As Mint reported on Thursday, a national proposal to design and develop a microprocessor in India faces a false start if the ministry of information technology, and its user community, do not participate in full spirit. The ministry should look at it as a broad-scale engineering effort in view of the fact that a lot of dual-use technologies are still difficult to obtain, if not outright denied to India.
Historically, all major scientific endeavours have had government involvement, be it the US defence department’s Arpanet which proved to be the precursor of the Internet—or CERN’s nod to an information management proposal which led to the World Wide Web. India’s own space and atomic energy programmes have yielded a host of civilian-use technologies, giving us an array of benefits, from low-cost water purifiers to prosthetics, explosive detection to diagnostics. Utilizing their expertise from serving national initiatives, Bharat Electronics Ltd and the Bhabha Atomic Research Centre have produced a unique semiconductor radiation detector which was used for the Big Bang experiment at CERN in Geneva. More importantly, the detector can find several commercial uses in sectors such as automotive, communications, defence and medicine.
Ironically, when it comes to hardware, India has maintained a self-imposed scientific and technological isolationism. A few decades ago, one argument, among others, could have been the economy wasn’t ready to absorb the technologies, but it isn’t so today. An ecosystem is waiting to lap it up, and so is a generation of technology buffs eager for a targeted project to provide semiconductor bootstrapping capability to the country.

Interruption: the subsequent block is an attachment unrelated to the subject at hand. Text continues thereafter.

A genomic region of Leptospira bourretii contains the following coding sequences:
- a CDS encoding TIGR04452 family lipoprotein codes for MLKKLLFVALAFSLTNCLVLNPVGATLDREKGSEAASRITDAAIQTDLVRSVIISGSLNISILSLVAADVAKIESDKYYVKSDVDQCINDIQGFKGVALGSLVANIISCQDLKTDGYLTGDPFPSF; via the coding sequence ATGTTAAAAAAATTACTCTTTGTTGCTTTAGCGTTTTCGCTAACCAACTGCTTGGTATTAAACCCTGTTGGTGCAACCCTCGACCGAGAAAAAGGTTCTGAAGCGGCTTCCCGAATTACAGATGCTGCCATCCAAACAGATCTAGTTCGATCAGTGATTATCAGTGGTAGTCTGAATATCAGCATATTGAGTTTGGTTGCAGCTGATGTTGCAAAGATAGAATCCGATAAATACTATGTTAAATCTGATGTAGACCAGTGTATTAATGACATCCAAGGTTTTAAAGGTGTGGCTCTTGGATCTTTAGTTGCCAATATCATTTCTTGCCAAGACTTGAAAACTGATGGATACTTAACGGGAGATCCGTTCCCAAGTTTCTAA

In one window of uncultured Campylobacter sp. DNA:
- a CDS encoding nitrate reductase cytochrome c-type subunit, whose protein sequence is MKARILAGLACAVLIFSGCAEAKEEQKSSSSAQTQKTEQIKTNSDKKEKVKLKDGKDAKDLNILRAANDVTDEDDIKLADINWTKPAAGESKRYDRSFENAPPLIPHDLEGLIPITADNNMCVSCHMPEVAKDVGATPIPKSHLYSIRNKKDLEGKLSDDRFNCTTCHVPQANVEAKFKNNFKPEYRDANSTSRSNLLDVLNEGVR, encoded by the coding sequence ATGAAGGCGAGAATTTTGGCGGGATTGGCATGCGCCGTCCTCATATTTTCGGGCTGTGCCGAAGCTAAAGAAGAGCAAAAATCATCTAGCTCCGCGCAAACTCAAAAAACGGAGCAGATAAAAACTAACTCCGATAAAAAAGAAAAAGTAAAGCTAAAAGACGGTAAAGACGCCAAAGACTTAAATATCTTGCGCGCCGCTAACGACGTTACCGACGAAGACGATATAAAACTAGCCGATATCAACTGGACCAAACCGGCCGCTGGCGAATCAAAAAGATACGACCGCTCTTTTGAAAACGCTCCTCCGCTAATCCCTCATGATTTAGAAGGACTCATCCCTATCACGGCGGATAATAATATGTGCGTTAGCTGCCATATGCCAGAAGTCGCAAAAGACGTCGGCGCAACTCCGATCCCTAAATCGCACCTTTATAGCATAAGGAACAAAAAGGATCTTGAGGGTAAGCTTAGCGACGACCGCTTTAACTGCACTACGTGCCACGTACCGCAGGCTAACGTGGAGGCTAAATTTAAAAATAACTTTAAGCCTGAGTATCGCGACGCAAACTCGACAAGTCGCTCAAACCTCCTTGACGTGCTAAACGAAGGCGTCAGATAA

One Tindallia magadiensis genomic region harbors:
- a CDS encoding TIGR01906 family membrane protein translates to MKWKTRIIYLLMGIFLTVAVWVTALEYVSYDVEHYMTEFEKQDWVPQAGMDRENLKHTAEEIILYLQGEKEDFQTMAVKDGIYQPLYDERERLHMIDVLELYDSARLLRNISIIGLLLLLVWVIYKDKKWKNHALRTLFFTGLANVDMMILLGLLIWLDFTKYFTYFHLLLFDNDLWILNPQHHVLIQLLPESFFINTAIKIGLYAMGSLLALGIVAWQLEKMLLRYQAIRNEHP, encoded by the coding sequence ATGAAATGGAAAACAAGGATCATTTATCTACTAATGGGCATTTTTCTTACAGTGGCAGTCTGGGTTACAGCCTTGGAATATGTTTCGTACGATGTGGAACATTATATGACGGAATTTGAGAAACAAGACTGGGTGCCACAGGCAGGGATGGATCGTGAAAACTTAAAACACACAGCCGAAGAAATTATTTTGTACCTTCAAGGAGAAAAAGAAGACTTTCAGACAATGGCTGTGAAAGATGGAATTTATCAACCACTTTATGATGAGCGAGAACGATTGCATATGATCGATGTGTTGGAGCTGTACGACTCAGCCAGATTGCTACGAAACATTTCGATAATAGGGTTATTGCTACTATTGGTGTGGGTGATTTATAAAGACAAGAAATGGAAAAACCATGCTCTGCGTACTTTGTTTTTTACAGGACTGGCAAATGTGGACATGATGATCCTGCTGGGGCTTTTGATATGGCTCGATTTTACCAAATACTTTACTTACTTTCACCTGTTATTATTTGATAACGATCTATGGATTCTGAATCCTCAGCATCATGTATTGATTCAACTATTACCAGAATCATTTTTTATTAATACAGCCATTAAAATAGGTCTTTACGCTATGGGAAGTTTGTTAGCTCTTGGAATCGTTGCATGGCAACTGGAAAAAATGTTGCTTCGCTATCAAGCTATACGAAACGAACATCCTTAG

It’s true that the microprocessor technology has, over the years, become a game of titans, with the going rate of a chip fabrication facility being anywhere from $2-4 billion. But the question is: do we want to become an Intel or an AMD? The answer is neither. The dilemma, or even the doubt, in the government is reminiscent of the country’s light combat aircraft mission days and the agonizing years spent over it—should India do it or should it not? Should it be a single-role or multi-role aircraft? Who would use it?
The key is, India should look at such projects from a strategic viewpoint, as a mission that will fill the conspicuous, but so far covered, gap in India’s hardware capability. Commercial benefits will fall in line automatically if things are done right. The spin- offs will serve the nation way beyond a single microprocessor.
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